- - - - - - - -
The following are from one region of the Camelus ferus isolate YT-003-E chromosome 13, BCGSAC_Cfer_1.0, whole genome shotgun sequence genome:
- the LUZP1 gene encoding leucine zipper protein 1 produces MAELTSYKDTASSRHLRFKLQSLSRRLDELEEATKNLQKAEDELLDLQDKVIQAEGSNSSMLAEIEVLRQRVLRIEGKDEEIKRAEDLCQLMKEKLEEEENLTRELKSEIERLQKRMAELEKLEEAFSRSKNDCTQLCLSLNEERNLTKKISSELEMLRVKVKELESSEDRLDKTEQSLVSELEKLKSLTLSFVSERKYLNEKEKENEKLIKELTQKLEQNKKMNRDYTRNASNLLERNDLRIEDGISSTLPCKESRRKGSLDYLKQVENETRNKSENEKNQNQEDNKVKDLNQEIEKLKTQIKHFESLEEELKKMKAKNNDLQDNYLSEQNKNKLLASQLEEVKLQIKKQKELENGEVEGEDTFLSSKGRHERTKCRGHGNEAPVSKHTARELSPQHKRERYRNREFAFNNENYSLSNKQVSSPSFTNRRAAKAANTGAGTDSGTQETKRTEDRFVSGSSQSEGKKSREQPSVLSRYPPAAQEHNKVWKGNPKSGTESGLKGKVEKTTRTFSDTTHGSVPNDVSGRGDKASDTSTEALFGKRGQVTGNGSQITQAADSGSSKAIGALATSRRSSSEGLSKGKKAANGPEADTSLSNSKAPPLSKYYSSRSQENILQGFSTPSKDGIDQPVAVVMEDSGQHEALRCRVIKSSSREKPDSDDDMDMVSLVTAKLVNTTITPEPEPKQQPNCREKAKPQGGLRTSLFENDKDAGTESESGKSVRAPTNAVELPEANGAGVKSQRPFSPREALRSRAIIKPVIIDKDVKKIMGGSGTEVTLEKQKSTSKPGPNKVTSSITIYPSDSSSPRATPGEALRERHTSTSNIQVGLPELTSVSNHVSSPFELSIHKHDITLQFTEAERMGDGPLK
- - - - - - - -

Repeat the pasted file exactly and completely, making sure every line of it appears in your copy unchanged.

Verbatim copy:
The following are from one region of the Camelus ferus isolate YT-003-E chromosome 13, BCGSAC_Cfer_1.0, whole genome shotgun sequence genome:
- the LUZP1 gene encoding leucine zipper protein 1 produces MAELTSYKDTASSRHLRFKLQSLSRRLDELEEATKNLQKAEDELLDLQDKVIQAEGSNSSMLAEIEVLRQRVLRIEGKDEEIKRAEDLCQLMKEKLEEEENLTRELKSEIERLQKRMAELEKLEEAFSRSKNDCTQLCLSLNEERNLTKKISSELEMLRVKVKELESSEDRLDKTEQSLVSELEKLKSLTLSFVSERKYLNEKEKENEKLIKELTQKLEQNKKMNRDYTRNASNLLERNDLRIEDGISSTLPCKESRRKGSLDYLKQVENETRNKSENEKNQNQEDNKVKDLNQEIEKLKTQIKHFESLEEELKKMKAKNNDLQDNYLSEQNKNKLLASQLEEVKLQIKKQKELENGEVEGEDTFLSSKGRHERTKCRGHGNEAPVSKHTARELSPQHKRERYRNREFAFNNENYSLSNKQVSSPSFTNRRAAKAANTGAGTDSGTQETKRTEDRFVSGSSQSEGKKSREQPSVLSRYPPAAQEHNKVWKGNPKSGTESGLKGKVEKTTRTFSDTTHGSVPNDVSGRGDKASDTSTEALFGKRGQVTGNGSQITQAADSGSSKAIGALATSRRSSSEGLSKGKKAANGPEADTSLSNSKAPPLSKYYSSRSQENILQGFSTPSKDGIDQPVAVVMEDSGQHEALRCRVIKSSSREKPDSDDDMDMVSLVTAKLVNTTITPEPEPKQQPNCREKAKPQGGLRTSLFENDKDAGTESESGKSVRAPTNAVELPEANGAGVKSQRPFSPREALRSRAIIKPVIIDKDVKKIMGGSGTEVTLEKQKSTSKPGPNKVTSSITIYPSDSSSPRATPGEALRERHTSTSNIQVGLPELTSVSNHVSSPFELSIHKHDITLQFTEAERMGDGPLK